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I am both a supporter and a critic of the comprehensive performance assessment process. A supporter because the fir...
I am both a supporter and a critic of the comprehensive performance assessment process. A supporter because the first step in any change programme is the establishment of a great enough sense of urgency.

In all sectors, this normally occurs when an individual or a group starts to look hard at the organisation's performance, customer feedback, technology shortcomings, mistakes being made or the relative position of others in the field.

They then find ways of instilling the message in

others - 'we are missing opportunities', 'we are facing a crisis', or 'just look at what X is doing'. This is crucial because if people are not motivated at this point they won't be supporters later. At least one commentator believes 50% of all change programmes fail at this point.

Motivating a sense of urgency is not as simple as it sounds. Some people are not easily shifted out of their comfort zones, sometimes they cling to the belief that the crisis is not that bad or they lose courage when they realise what is at stake.

That's where the CPA process is helpful. Ideally, motivation should be self generated, but this has always been a problem in parts of the public sector. There is already evidence to suggest that the CPA is galvanising some councils to look more seriously at their performance; some are obviously questioning the competence of their senior managers and others are gearing up for a more radical approach to organisational life. We should celebrate this increased sense of urgency. For some, it has been a long time coming.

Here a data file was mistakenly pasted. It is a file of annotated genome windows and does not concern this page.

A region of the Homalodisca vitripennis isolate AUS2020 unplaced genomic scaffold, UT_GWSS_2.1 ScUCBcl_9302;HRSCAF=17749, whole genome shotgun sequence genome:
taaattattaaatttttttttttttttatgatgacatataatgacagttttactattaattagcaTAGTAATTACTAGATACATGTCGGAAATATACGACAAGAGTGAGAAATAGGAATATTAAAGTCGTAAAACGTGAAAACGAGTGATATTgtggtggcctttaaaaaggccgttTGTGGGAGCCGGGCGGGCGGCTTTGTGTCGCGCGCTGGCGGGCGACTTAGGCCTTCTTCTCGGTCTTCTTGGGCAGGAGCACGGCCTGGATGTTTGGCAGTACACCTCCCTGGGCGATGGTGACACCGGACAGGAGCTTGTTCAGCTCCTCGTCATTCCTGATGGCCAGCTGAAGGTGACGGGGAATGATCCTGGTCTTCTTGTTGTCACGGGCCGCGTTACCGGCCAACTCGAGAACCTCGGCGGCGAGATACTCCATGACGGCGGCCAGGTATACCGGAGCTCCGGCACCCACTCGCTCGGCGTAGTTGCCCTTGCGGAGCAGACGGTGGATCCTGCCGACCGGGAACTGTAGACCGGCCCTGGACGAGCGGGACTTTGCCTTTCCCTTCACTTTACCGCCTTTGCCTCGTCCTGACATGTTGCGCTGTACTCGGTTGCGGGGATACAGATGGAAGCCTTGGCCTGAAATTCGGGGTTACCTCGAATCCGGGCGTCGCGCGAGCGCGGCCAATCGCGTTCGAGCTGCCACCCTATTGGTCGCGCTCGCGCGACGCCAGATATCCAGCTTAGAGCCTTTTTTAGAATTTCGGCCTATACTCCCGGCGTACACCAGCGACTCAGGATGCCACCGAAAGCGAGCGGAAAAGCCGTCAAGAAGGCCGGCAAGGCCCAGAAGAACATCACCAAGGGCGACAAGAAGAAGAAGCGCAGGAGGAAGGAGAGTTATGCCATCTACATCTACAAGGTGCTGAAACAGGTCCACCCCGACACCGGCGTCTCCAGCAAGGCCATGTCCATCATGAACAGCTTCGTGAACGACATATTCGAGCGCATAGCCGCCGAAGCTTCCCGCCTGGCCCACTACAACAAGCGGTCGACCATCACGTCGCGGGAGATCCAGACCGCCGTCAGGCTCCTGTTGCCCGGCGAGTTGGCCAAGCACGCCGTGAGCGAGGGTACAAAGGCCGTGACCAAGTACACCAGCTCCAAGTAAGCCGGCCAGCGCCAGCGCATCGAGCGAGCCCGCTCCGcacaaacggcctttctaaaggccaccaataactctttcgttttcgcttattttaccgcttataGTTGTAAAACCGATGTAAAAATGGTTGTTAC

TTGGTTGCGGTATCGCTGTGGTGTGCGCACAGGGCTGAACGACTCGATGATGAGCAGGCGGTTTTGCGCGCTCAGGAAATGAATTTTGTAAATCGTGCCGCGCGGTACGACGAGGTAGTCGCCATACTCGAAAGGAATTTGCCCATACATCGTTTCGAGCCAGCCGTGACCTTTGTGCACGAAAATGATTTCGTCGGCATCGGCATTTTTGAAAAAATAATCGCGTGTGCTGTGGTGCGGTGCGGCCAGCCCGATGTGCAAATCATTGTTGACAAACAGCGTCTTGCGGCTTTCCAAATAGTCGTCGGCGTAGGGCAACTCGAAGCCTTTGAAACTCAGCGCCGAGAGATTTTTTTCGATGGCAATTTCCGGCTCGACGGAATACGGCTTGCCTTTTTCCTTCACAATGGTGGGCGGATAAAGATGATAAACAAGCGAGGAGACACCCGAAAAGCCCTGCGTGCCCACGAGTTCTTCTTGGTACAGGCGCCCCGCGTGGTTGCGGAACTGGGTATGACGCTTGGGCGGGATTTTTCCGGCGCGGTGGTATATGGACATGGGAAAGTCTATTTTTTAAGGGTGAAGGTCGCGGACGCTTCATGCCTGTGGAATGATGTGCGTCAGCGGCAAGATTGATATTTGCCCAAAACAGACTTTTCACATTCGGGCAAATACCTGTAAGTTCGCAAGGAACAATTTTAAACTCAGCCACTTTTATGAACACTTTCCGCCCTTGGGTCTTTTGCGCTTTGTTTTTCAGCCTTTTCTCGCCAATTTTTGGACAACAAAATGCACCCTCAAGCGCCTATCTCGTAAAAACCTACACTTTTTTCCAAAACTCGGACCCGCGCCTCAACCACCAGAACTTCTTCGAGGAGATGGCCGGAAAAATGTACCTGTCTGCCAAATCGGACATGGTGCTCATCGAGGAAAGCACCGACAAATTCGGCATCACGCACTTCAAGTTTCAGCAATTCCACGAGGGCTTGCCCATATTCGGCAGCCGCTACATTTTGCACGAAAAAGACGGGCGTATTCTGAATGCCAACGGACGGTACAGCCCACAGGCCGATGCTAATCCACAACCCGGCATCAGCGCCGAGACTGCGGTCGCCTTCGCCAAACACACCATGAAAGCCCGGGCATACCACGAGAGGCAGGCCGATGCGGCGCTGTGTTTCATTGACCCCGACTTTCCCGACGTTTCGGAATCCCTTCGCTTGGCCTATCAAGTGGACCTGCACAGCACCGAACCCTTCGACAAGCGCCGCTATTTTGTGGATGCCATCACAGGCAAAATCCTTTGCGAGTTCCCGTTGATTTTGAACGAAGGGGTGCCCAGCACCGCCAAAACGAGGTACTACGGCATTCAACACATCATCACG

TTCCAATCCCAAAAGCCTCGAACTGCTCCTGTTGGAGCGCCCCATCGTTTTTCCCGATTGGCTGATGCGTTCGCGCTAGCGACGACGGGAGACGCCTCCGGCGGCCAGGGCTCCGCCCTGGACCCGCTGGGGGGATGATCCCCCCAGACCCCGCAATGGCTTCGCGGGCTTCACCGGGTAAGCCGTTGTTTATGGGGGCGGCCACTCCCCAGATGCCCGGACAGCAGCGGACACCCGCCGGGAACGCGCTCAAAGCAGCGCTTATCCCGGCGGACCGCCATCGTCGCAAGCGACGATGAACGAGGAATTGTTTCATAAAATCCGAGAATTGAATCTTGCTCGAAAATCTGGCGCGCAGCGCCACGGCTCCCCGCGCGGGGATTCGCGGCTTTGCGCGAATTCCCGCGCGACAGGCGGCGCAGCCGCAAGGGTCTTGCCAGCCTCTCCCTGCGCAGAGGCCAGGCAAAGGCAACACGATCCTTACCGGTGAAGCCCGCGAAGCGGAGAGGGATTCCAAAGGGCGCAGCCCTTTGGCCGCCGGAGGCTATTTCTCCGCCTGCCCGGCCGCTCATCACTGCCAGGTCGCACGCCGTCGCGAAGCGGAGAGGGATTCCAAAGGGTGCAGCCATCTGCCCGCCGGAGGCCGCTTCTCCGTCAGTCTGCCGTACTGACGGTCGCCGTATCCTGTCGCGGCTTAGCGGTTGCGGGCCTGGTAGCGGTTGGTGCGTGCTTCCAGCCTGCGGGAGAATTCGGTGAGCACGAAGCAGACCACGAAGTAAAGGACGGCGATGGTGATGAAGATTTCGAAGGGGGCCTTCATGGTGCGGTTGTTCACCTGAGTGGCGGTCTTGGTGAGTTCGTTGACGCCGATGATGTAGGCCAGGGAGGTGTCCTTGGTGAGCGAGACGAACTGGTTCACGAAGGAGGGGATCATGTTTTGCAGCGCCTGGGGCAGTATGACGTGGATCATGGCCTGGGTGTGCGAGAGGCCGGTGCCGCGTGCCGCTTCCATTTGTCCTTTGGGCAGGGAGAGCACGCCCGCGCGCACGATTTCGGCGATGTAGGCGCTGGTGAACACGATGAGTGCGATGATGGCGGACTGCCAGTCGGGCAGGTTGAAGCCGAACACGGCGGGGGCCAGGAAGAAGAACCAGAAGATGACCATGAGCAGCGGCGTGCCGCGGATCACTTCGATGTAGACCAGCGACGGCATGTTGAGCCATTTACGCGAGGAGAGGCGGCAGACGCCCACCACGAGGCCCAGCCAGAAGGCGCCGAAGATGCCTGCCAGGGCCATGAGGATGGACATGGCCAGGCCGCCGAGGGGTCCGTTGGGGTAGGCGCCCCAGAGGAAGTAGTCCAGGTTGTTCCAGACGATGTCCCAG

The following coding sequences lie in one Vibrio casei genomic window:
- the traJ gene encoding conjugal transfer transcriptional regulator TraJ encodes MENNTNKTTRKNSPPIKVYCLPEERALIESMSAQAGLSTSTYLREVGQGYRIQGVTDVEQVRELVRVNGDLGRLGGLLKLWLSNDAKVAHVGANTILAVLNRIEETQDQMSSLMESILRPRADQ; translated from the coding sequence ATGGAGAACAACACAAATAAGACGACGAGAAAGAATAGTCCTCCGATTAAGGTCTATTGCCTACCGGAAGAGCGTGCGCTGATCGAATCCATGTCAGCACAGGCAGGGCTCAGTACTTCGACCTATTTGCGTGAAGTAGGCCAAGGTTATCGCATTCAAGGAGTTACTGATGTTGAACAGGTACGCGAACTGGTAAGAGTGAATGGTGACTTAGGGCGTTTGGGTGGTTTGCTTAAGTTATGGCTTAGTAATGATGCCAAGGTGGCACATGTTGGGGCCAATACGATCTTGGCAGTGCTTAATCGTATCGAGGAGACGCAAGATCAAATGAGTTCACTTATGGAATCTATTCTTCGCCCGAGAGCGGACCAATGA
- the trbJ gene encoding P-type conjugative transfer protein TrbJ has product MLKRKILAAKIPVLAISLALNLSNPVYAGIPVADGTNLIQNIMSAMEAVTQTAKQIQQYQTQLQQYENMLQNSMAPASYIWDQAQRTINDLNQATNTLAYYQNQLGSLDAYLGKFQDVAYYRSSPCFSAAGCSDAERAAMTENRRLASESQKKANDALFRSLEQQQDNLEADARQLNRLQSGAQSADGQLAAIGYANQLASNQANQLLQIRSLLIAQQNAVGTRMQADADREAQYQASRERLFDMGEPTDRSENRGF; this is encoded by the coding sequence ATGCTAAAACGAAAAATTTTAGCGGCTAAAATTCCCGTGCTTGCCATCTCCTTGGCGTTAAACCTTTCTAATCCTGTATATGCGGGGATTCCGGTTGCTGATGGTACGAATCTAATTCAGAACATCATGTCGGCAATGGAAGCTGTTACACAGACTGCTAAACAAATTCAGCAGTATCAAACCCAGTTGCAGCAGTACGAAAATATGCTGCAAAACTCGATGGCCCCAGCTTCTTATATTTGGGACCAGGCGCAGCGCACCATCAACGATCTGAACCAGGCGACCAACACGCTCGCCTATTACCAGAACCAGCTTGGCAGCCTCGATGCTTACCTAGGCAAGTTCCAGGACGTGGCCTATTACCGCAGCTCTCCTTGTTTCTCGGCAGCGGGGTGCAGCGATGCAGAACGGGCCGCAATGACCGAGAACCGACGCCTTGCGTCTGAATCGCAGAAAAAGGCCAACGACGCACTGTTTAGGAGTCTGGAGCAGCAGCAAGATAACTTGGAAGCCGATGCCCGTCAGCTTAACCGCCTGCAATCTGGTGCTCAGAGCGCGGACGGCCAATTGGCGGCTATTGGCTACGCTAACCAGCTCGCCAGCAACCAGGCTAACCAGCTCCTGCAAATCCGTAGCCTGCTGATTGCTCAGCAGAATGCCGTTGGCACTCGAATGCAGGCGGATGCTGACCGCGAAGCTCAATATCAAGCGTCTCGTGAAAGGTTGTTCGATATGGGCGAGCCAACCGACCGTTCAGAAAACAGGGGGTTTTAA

In the face of a well-argued and objective CPA report - assuming that is what most councils get - it will be difficult for the traditional obstacles to change to retain their currency.

Obstacles have come in many forms - divided political aspirations, confusing structures, the wrong people in top positions, inconsistent priorities and so on. The CPA can help to address all of these - in the end the status quo for some will become just too dangerous. To be seen to do nothing will no longer be a viable option.

However, creating that sense of urgency is only the first step in a long process which includes investing in a powerful internal guiding coalition, developing a vision for the future, communicating what is to be done, empowering others to act, creating short-term wins, consolidating improvements

and, most importantly, institutionalising a new culture

to make that vital connection between new behaviours and corporate success.

Is it possible that all councils will successfully undertake all of these phases after the CPA has helped to create a sense of urgency? Maybe, but some might believe that there might be one or two stragglers.

Mel Usher

Former executive director,

Improvement & Development Agency

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